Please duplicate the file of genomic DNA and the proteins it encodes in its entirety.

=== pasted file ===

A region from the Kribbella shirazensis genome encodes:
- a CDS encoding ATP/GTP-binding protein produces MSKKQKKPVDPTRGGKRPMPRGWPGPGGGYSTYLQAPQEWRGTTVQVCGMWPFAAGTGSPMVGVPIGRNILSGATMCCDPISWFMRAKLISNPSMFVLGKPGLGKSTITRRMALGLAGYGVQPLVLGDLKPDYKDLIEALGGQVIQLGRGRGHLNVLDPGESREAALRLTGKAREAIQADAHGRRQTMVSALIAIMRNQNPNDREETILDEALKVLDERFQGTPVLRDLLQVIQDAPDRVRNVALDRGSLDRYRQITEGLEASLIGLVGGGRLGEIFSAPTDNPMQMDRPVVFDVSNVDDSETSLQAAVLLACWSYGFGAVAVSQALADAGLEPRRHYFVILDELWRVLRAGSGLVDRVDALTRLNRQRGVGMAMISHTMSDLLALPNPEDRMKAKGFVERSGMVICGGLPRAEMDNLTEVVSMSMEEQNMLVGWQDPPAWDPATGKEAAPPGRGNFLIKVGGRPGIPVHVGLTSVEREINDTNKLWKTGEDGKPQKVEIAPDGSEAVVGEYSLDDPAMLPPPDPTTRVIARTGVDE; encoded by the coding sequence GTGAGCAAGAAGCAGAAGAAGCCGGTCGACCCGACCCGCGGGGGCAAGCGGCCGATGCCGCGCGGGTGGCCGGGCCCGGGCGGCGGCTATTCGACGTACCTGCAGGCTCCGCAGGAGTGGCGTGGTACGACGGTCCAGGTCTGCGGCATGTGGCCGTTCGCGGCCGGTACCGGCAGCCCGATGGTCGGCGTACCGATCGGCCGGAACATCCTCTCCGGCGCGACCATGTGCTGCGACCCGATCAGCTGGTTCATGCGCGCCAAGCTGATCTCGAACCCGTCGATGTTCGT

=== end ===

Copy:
A region from the Kribbella shirazensis genome encodes:
- a CDS encoding ATP/GTP-binding protein produces MSKKQKKPVDPTRGGKRPMPRGWPGPGGGYSTYLQAPQEWRGTTVQVCGMWPFAAGTGSPMVGVPIGRNILSGATMCCDPISWFMRAKLISNPSMFVLGKPGLGKSTITRRMALGLAGYGVQPLVLGDLKPDYKDLIEALGGQVIQLGRGRGHLNVLDPGESREAALRLTGKAREAIQADAHGRRQTMVSALIAIMRNQNPNDREETILDEALKVLDERFQGTPVLRDLLQVIQDAPDRVRNVALDRGSLDRYRQITEGLEASLIGLVGGGRLGEIFSAPTDNPMQMDRPVVFDVSNVDDSETSLQAAVLLACWSYGFGAVAVSQALADAGLEPRRHYFVILDELWRVLRAGSGLVDRVDALTRLNRQRGVGMAMISHTMSDLLALPNPEDRMKAKGFVERSGMVICGGLPRAEMDNLTEVVSMSMEEQNMLVGWQDPPAWDPATGKEAAPPGRGNFLIKVGGRPGIPVHVGLTSVEREINDTNKLWKTGEDGKPQKVEIAPDGSEAVVGEYSLDDPAMLPPPDPTTRVIARTGVDE; encoded by the coding sequence GTGAGCAAGAAGCAGAAGAAGCCGGTCGACCCGACCCGCGGGGGCAAGCGGCCGATGCCGCGCGGGTGGCCGGGCCCGGGCGGCGGCTATTCGACGTACCTGCAGGCTCCGCAGGAGTGGCGTGGTACGACGGTCCAGGTCTGCGGCATGTGGCCGTTCGCGGCCGGTACCGGCAGCCCGATGGTCGGCGTACCGATCGGCCGGAACATCCTCTCCGGCGCGACCATGTGCTGCGACCCGATCAGCTGGTTCATGCGCGCCAAGCTGATCTCGAACCCGTCGATGTTCGT